Our team is committed to evaluating the findings from research to identify ways to improve transfusion services. We also aim to make good use of new technology to improve services.
Informing health professionals
Some of our research involves reviewing all the research evidence available on a particular topic, and then producing a summary of the conclusions to inform practice (this is called a systematic review).
We have also developed an online database, the Transfusion Evidence Library, which includes information from all the systematic reviews and clinical trials relating to transfusion, that have been carried out all over the world. This resource provides up-to-date information for health professionals, so they can easily access the evidence that supports best practice.
The team has led several clinical trials which have been completed including:
The TOPPS trial which looked at when platelet transfusions should be used as a way of preventing bleeding in patients.
The ABLE trial which looked whether the age of stored red cells made a difference to the outcomes for patients receiving critical care.
The TRIGGER trial which looked at how much blood is needed by patients with a bleed in their gut.
Current trials include:
The TREATT trial (due to finish 2019), which is looking the safe and effective use of tranexamic acid to prevent bleeding in blood cancer patients.
The HALT-IT trial (due to finish 2018), which is looking at the use of tranexamic acid for treating bleeding in the gut.
The AFFINITIE trial (due to finish 2019), which is testing the use of audit and feedback procedures, designed to reduce the unnecessary use of blood products.
Electronic Blood Ordering
We have developed a new paperless system to support clinicians in deciding when to transfuse a patient, based on the patient’s health status and blood counts. It can also be used to order blood products. The system has been integrated with the electronic processes for blood sampling, blood collection, remote blood issue and blood administration, and has been introduced throughout Oxfordshire’s acute NHS hospitals.
These new processes have been endorsed by NHS QIPP (Quality, Innovation, Productivity and Prevention), and the team have won numerous national awards for this work. The electronic blood ordering system is already in use throughout the haematology service at Oxford University Hospitals NHS Foundation Trust reducing the number of unnecessary transfusions, improving patient safety and resulting in substantial cost savings. The system is now being rolled out across all clinical services in the trust and it is expected that it will be taken up by other trusts in due course.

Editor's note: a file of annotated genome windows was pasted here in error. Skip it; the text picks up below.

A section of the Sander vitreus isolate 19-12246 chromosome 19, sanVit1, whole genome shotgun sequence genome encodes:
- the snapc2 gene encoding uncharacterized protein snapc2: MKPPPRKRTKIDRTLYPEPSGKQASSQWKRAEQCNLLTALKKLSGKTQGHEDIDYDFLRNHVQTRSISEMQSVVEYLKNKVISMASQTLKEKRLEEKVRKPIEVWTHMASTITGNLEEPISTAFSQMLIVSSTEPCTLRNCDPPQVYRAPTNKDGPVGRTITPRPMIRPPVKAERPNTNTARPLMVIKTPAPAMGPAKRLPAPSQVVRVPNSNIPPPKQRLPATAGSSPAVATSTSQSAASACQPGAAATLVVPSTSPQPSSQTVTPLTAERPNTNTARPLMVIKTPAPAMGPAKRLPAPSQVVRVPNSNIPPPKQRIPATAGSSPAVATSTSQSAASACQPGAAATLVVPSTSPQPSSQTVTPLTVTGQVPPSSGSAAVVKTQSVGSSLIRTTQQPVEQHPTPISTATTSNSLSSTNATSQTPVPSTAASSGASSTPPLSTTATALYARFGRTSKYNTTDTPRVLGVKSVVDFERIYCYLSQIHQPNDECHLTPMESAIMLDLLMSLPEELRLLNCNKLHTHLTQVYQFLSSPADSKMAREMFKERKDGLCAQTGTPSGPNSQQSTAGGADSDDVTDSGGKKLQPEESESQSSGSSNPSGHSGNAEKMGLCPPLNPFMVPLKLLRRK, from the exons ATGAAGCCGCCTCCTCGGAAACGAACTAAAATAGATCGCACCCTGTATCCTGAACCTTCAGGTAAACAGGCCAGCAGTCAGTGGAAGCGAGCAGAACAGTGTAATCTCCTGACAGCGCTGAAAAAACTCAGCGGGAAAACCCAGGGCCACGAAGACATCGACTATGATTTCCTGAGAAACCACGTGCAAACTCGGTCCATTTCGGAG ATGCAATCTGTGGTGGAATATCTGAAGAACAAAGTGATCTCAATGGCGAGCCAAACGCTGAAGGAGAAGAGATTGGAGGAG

Controlling blood loss and abnormal blood clotting
We are developing a research programme that includes studies of bleeding and clotting disorders, which are either inherited from birth or develop later in life. Current work includes research into:
• Improving outcomes for patients receiving drugs to prevent blood clots
• Uncontrolled bleeding in trauma patients
Some patients with haemophilia who are treated with Factor VIII, develop antibodies against the drug, which stops it working. It’s not clear why this happens. We are carrying out a study to investigate what kinds of molecular and genetic changes in Factor VIII cause this unwanted immune response.
Improving outcomes for patients receiving treatment to prevent blood clots
Many thousands of patients across Oxfordshire require treatment to prevent blood clots for a variety of conditions. This treatment carries risks of bleeding and of clotting, and caring for these patients is complex and requires ongoing clinical input. We are currently looking to use our specialist knowledge in this area to improve outcomes for patients who require this treatment. We plan to work with other expert groups across Oxford and the Clinical Commissioning Group to explore what innovative approaches we might introduce to improve outcomes for these patients.
Uncontrolled bleeding in trauma patients
Up to 40% of all trauma patients, people who have experienced an injury or accident, will die from uncontrolled bleeding following the trauma. Our team is evaluating which transfusion approaches might lead to better outcomes for these patients. One of the reasons that uncontrolled bleeding occurs is because the patient has low levels of a clotting factor called fibrinogen. We are developing clinical trials to test different ways of raising the levels of fibrinogen to see which is most effective.